by Andy LaPointe
The first step to coping with stress is to better manage your sleep cycle. According to a survey conducted for Targeted Medical Pharma, 83% of Americans do not get enough sleep. This means only 17% of the entire U.S. population feels rested and ready to conquer the day when they awake. The results of this survey was revealed at the Sleep 2013 conference in June.
So how does getting a poor night’s sleep affect an individual’s ability to cope with the stress of daily life? When dealing with a stressful situation, either real or perceived, your body immediately goes into the primal “fight or flight” mode. Stress does cause physical changes in your body including shallow breath, heightened sense of awareness and the release of adrenaline. All of these changes are preparing your body to immediately run from danger or face the threat head on. Unlike days gone past, when stress was usually caused by being confronted by a predator or other physically harmful situation, today the majority of stress is caused more by non-physical confrontations liking missing a deadline at work or arguing with the kids.
However, since physically fighting or running away with co-workers or your kids wouldn’t be appropriate in today’s modern world, your body still reacts the same way. Thus, if your body’s stress is triggered several times per day and you don’t resolve it, you may end up with chronic stress. Chronic stress is where your body is continually in a “stress-out” state. This makes dealing with simple everyday situations (traffic jams, being late for an appointment, car repair issues, etc.) difficult to deal with and more complex issues, (relationship conflicts, work-related issues, etc.) nearly impossible.
As time passes and stress continues to build, the individual may soon find it difficult to relax. Since relaxation is vital to enjoying a restful night’s sleep, falling asleep and staying asleep becomes more difficult. “Losing sleep” over a real or perceived situation not only makes it difficult to fall back to sleep but an individual may also find themselves waking up several times during the night.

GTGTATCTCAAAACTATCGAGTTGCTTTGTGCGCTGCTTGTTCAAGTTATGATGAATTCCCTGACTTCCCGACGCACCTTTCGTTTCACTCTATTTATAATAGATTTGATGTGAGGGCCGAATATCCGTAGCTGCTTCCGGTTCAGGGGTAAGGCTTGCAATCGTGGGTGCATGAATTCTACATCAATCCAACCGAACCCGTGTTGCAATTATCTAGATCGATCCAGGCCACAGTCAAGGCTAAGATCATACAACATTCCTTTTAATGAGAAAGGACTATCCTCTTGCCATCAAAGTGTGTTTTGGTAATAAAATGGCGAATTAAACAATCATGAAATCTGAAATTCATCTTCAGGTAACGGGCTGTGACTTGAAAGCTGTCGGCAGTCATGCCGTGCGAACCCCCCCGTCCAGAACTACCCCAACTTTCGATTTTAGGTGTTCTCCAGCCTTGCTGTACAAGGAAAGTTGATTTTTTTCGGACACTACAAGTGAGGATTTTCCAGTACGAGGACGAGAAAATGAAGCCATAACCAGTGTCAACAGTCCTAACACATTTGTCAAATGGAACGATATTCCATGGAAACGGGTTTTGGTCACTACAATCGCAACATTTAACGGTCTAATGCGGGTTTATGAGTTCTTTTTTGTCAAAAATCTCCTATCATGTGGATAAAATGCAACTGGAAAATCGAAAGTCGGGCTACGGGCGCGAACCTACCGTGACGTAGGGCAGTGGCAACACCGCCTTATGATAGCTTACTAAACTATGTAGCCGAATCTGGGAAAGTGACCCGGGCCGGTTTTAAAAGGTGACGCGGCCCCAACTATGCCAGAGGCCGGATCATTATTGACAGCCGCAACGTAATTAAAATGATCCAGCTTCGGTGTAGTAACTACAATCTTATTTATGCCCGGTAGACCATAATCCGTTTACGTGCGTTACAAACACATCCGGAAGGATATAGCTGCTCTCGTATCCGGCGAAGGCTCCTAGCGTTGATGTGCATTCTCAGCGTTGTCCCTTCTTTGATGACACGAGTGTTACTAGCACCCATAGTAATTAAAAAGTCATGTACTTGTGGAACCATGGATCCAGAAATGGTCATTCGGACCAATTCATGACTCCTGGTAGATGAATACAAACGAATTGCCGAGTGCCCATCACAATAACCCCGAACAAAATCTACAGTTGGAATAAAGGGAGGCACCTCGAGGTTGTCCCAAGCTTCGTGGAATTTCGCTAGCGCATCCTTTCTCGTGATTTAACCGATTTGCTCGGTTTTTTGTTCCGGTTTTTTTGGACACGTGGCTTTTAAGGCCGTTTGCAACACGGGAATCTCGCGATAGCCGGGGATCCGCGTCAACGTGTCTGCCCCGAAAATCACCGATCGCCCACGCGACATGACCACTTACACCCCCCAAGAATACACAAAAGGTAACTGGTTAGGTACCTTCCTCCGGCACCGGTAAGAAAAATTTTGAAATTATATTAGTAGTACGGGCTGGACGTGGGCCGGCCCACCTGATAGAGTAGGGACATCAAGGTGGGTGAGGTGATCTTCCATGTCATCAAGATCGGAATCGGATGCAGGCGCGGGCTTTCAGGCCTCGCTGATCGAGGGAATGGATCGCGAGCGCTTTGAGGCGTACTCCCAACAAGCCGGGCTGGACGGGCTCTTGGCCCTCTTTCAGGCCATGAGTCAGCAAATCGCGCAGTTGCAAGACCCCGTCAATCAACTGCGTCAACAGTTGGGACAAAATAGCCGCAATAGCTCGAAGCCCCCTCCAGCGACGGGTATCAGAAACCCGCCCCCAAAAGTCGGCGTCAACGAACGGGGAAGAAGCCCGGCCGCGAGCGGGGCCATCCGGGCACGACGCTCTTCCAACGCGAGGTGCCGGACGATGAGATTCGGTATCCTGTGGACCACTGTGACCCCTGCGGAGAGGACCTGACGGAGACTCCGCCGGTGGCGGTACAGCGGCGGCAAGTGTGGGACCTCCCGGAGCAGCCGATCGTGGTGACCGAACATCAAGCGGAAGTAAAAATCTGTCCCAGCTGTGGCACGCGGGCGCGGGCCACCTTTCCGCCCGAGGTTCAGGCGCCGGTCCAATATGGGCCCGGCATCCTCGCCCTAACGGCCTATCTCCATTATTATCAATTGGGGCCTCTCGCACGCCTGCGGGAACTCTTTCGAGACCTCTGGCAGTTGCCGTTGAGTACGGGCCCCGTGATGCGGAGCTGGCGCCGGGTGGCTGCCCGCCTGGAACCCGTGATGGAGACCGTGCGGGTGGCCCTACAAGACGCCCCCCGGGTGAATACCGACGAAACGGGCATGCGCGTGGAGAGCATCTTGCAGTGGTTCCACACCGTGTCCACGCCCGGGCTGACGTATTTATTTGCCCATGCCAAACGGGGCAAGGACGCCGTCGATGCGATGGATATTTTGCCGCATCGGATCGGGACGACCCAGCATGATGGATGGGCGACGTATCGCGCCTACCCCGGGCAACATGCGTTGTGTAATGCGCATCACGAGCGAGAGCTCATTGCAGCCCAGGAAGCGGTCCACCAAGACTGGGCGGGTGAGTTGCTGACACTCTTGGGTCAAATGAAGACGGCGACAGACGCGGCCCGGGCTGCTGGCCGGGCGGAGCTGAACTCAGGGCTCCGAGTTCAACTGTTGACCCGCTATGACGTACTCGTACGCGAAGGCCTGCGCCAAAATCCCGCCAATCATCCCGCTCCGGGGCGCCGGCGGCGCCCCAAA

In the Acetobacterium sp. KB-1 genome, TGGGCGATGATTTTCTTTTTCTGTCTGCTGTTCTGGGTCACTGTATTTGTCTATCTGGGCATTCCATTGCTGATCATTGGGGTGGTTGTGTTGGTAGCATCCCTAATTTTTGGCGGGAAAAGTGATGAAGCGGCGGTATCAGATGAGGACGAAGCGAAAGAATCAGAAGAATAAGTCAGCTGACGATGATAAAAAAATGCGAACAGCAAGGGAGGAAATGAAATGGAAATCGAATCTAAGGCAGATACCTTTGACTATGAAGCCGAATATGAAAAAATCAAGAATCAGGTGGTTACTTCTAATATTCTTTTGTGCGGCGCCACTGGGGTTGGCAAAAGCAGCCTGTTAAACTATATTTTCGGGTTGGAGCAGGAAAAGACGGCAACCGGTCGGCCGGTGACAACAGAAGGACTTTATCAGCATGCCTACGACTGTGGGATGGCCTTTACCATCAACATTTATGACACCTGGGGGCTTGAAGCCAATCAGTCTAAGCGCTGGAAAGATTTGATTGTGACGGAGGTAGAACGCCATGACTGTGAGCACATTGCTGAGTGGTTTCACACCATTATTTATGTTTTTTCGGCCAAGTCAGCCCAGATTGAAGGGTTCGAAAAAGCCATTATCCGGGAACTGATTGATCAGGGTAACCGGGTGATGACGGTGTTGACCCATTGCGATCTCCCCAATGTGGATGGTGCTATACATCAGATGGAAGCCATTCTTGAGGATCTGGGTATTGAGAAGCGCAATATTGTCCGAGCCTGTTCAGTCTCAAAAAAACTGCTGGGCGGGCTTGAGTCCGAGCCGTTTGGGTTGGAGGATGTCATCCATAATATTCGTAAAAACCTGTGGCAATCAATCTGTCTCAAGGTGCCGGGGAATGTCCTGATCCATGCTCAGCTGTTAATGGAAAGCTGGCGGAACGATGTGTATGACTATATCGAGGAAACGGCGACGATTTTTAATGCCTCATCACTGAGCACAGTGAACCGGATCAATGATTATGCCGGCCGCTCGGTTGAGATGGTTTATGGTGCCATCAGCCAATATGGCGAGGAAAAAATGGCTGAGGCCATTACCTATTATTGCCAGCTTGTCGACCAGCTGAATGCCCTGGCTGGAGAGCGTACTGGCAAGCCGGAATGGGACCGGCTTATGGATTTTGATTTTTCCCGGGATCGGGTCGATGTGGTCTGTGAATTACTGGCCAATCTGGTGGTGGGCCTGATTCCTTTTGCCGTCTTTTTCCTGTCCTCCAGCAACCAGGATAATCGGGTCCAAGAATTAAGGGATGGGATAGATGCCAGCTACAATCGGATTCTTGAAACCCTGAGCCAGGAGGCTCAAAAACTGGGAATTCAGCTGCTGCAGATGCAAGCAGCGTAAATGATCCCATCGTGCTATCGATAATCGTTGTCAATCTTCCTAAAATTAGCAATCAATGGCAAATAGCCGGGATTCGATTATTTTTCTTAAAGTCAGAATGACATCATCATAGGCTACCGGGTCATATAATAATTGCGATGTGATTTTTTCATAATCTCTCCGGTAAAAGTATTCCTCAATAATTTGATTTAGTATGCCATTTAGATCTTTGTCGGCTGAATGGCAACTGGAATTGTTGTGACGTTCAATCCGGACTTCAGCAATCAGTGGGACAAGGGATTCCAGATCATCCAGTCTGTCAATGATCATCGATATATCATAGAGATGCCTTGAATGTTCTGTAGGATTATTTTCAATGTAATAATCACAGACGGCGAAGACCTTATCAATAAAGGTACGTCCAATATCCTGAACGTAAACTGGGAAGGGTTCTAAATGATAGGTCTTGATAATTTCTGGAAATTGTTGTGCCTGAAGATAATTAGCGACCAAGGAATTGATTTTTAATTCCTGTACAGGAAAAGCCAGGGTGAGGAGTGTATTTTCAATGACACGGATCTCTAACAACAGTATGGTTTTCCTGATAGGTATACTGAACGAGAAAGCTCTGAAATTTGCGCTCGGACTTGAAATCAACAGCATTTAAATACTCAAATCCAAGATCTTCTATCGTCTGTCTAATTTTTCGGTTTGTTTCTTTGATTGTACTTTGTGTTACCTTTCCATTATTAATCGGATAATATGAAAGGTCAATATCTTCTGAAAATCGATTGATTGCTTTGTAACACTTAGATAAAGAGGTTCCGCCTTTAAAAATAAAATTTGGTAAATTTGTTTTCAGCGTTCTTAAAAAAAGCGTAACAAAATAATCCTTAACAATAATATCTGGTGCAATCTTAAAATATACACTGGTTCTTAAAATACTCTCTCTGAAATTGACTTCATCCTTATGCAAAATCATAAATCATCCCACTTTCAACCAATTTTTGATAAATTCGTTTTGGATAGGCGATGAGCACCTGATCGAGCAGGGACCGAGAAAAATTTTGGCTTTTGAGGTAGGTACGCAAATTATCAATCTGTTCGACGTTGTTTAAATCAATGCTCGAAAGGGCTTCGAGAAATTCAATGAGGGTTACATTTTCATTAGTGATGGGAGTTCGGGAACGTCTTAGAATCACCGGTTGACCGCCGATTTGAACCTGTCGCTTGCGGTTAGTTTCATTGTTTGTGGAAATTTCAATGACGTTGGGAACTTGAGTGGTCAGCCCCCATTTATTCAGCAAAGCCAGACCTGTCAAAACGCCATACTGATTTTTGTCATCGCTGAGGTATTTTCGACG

Strategies to Getting a More Restful Night’s Sleep
Several simple strategies are available to get a more restful night’s sleep naturally. The first strategy is to create pre-sleep meditation or night-time rituals. For example, avoid watching television and using electronics (computers, iPad, iPhone, etc.) at least an hour before bed. Electronic devices stimulates brain activity and prevents your mind from slowing down and relaxing, which is vital to falling and remaining asleep. The second strategy would be read a non-business related book to slow the mind prior to going to bed. In addition, avoid alcohol within a few hours of going to sleep.
According the published research in Alcoholism: Clinical and Experimental Research drinking alcohol prior to going to sleep increases your chance of waking up during the night. In addition, it has been long known alcohol also reduces REM sleep, thus lowering the overall quality of sleep.
Finally, drink a glass of tart cherry juice before bed. Tart cherries are Mother Nature’s top source of naturally occurring melatonin. One ounce of tart cherry juice concentrate mixed with seven ounces of water delivers over 130ng (nanograms) of melatonin. According to Dr. Russell Reiter from the
University of Texas, to date no other fruit or vegetable has been discovered that provide more melatonin than tart cherries. Dr. Russell Reiter is often referred to as the “Dean of Melatonin” by his peers.
In addition to Dr. Reiter’s work on tart cherries, in 2010 Dr. Wilfred Pigeon a researcher at the University of Rochester conducted sleep research with tart cherry juice, too. The results of the research showed the participants who drank the cherry juice, slept an average of 17 minutes more. According to Dr. Pigeon, ‘Given the side-effects of some medications, it is encouraging to have a natural alternative.’
So the next time stress and anxiety are preventing you from getting a better night’s sleep, create a nightly ritual, avoid drinking alcohol and enjoy a glass of tart cherry juice each night before turning in.
Image Credit: Jöshua Barnett